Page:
When most people think of Europe, they imagine the patisseries and the beautiful coffee shops with Parisian-looking people in stylish clothes sitting outdoors at café tables on narrow cobblestone streets, with beautiful churches in the background.
My idea of Europe may have initially started that way, with the romantic Parisian stereotype, but soon enough I was introduced to the hustle and bustle of the Spanish way when I stepped foot in Rioja.
Rioja has a beauty to it, a simplicity to it, a way of capturing your heart and soul with not only the love of wine by its inhabitants, but also with their love of food and, ultimately, of life. This is why I called this place home for two years and why my heart yearns for it every day. It was a way of life, not just a place in which I lived for two years. It was an escape to an alternate reality that brings for me new meaning to the maxim “Life is a journey, not a destination.”
The Spanish know how to live life; they live it fully every single day, from the moment they wake up and head down to their local cafe for a “café con leche y una tostada” to their evening get-together with friends after work for a quick drink and some tapas. Rioja is truly what I would call a foodie paradise. Their foods are simple, not overly complicated. They take the simplest of things and make them spectacular without a lot of tricks. Simple dry-cured ham, or Jamon Serrano, which is a leg of pork that is covered with salt for two weeks, then rinsed and hung to dry upside down for a period of six months or more. The resulting meat, which is cut in thin slices just before consuming, is spectacular and buttery; it simply melts in your mouth. The very best variety of these hams is called Jamon de Bellota. It is from pigs fed on acorns, and it is incredible. Right now my mouth is watering as I am picturing my favorite place, Cafe Bar Garcia on Calle San Juan, 28 in Logroño, where I get a “Zapatilla,” a thin slice of bread spread with olive oil and jamon serrano, then grilled.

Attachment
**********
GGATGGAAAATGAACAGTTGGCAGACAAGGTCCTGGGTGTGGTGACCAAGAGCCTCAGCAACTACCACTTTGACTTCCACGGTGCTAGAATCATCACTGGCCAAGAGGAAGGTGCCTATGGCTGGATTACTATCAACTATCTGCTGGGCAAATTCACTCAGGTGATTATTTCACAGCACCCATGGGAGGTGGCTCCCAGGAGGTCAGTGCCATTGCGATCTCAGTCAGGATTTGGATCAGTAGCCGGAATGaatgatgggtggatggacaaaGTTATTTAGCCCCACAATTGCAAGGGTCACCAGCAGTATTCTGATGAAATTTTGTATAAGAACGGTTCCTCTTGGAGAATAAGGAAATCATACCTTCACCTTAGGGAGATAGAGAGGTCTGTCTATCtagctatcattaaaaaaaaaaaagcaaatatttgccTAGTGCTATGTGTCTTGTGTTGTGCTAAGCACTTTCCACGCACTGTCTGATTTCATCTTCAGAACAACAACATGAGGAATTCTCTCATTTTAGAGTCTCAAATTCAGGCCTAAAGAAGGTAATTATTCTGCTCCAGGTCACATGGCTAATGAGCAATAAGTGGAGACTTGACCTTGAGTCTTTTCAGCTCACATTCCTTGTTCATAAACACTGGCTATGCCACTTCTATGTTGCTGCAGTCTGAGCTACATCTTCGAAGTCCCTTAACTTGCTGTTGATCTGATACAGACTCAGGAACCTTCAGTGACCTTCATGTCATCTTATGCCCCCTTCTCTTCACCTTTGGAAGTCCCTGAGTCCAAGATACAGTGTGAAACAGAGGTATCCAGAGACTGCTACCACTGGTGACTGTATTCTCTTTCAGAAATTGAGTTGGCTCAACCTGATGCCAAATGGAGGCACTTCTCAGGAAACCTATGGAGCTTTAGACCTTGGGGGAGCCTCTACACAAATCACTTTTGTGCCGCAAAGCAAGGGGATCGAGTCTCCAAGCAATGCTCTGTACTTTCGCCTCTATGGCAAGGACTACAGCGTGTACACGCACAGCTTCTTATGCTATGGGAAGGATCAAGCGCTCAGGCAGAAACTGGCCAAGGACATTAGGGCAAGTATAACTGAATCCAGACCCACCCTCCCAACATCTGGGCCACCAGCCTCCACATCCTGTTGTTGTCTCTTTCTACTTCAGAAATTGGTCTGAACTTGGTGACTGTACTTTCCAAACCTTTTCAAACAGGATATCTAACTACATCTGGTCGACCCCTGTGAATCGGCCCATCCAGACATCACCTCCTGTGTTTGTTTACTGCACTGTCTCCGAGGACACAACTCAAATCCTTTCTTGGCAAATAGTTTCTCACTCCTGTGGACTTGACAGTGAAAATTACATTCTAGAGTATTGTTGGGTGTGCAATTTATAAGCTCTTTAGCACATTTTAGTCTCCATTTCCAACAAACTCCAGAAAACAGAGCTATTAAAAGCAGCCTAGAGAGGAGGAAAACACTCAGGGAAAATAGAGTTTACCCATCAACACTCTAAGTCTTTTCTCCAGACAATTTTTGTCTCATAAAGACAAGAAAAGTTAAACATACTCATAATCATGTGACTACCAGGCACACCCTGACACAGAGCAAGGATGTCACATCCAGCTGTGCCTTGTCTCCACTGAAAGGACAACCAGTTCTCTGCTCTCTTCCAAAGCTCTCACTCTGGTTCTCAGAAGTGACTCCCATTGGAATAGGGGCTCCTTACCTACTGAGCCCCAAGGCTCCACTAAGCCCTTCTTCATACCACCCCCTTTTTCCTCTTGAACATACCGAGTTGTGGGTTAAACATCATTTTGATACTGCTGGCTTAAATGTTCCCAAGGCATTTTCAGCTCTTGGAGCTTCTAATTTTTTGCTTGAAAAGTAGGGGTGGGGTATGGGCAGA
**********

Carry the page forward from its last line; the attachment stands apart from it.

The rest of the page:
Another spectacular and yet so simple dish is their “Champi,” which are fresh local mushrooms that are brought in that same day, cooked with garlic and olive oil, stacked, and topped with a tiny shrimp. It may not sound like much, but every single person who has come to visit me raves about how wonderful this tiny stack of mushrooms cooked, or rather, bathed in garlic and olive oil, is their most favorite thing in the world. If you go to Calle Laurel in Logroño, make sure to stop by Bar Soriano.
I could go on and on about the beauty of Rioja and its amazing food. Did I mention that they have world-class wine too? In my opinion, it is some of the best wine in the world. For more information on Rioja, check out my write-up here on this website.
Unfortunately, I had to leave Rioja: with my master’s program ending and the economy in Spain not improving, it was time to pick my next adventure. I needed a place that offered culinary delights as well as the world of wine. Perhaps that is why I was drawn to the Portland area, and now to Portland itself, my soon-to-be new home, where the food is local, fresh, and delicious.